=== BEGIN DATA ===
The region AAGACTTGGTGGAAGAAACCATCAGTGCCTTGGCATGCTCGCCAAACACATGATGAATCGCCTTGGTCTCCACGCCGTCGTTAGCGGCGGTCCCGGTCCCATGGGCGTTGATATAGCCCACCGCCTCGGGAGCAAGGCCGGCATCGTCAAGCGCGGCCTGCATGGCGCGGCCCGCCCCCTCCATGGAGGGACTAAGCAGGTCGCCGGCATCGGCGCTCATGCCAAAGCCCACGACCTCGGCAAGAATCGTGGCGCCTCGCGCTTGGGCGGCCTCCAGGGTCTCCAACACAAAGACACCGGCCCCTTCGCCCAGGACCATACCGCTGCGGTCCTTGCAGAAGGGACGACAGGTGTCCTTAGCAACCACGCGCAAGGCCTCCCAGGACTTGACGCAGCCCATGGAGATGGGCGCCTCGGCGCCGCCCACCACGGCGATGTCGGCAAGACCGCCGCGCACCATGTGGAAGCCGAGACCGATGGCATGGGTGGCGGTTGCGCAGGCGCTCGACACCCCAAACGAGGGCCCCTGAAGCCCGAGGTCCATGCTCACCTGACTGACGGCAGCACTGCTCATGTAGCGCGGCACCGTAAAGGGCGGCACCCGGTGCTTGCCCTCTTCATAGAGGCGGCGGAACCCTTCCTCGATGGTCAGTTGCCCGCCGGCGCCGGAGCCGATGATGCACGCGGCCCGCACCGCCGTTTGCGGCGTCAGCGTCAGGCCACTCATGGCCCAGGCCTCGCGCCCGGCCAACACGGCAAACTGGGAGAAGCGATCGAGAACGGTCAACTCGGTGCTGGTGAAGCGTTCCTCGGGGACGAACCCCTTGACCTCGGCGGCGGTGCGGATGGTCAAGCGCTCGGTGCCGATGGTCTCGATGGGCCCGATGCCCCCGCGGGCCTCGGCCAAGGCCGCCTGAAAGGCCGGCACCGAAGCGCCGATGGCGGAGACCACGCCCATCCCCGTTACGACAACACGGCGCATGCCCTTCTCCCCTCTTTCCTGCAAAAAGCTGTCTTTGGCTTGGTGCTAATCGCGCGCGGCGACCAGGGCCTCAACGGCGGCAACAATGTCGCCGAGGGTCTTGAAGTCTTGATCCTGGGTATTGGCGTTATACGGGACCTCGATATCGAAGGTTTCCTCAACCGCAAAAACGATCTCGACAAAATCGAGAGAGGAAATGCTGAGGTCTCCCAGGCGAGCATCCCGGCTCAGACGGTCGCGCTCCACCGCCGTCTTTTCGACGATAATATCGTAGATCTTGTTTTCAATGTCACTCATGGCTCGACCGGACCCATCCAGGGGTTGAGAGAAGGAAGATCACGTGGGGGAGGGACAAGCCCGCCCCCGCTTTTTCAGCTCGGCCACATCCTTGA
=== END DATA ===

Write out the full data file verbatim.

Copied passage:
The region AAGACTTGGTGGAAGAAACCATCAGTGCCTTGGCATGCTCGCCAAACACATGATGAATCGCCTTGGTCTCCACGCCGTCGTTAGCGGCGGTCCCGGTCCCATGGGCGTTGATATAGCCCACCGCCTCGGGAGCAAGGCCGGCATCGTCAAGCGCGGCCTGCATGGCGCGGCCCGCCCCCTCCATGGAGGGACTAAGCAGGTCGCCGGCATCGGCGCTCATGCCAAAGCCCACGACCTCGGCAAGAATCGTGGCGCCTCGCGCTTGGGCGGCCTCCAGGGTCTCCAACACAAAGACACCGGCCCCTTCGCCCAGGACCATACCGCTGCGGTCCTTGCAGAAGGGACGACAGGTGTCCTTAGCAACCACGCGCAAGGCCTCCCAGGACTTGACGCAGCCCATGGAGATGGGCGCCTCGGCGCCGCCCACCACGGCGATGTCGGCAAGACCGCCGCGCACCATGTGGAAGCCGAGACCGATGGCATGGGTGGCGGTTGCGCAGGCGCTCGACACCCCAAACGAGGGCCCCTGAAGCCCGAGGTCCATGCTCACCTGACTGACGGCAGCACTGCTCATGTAGCGCGGCACCGTAAAGGGCGGCACCCGGTGCTTGCCCTCTTCATAGAGGCGGCGGAACCCTTCCTCGATGGTCAGTTGCCCGCCGGCGCCGGAGCCGATGATGCACGCGGCCCGCACCGCCGTTTGCGGCGTCAGCGTCAGGCCACTCATGGCCCAGGCCTCGCGCCCGGCCAACACGGCAAACTGGGAGAAGCGATCGAGAACGGTCAACTCGGTGCTGGTGAAGCGTTCCTCGGGGACGAACCCCTTGACCTCGGCGGCGGTGCGGATGGTCAAGCGCTCGGTGCCGATGGTCTCGATGGGCCCGATGCCCCCGCGGGCCTCGGCCAAGGCCGCCTGAAAGGCCGGCACCGAAGCGCCGATGGCGGAGACCACGCCCATCCCCGTTACGACAACACGGCGCATGCCCTTCTCCCCTCTTTCCTGCAAAAAGCTGTCTTTGGCTTGGTGCTAATCGCGCGCGGCGACCAGGGCCTCAACGGCGGCAACAATGTCGCCGAGGGTCTTGAAGTCTTGATCCTGGGTATTGGCGTTATACGGGACCTCGATATCGAAGGTTTCCTCAACCGCAAAAACGATCTCGACAAAATCGAGAGAGGAAATGCTGAGGTCTCCCAGGCGAGCATCCCGGCTCAGACGGTCGCGCTCCACCGCCGTCTTTTCGACGATAATATCGTAGATCTTGTTTTCAATGTCACTCATGGCTCGACCGGACCCATCCAGGGGTTGAGAGAAGGAAGATCACGTGGGGGAGGGACAAGCCCGCCCCCGCTTTTTCAGCTCGGCCACATCCTTGA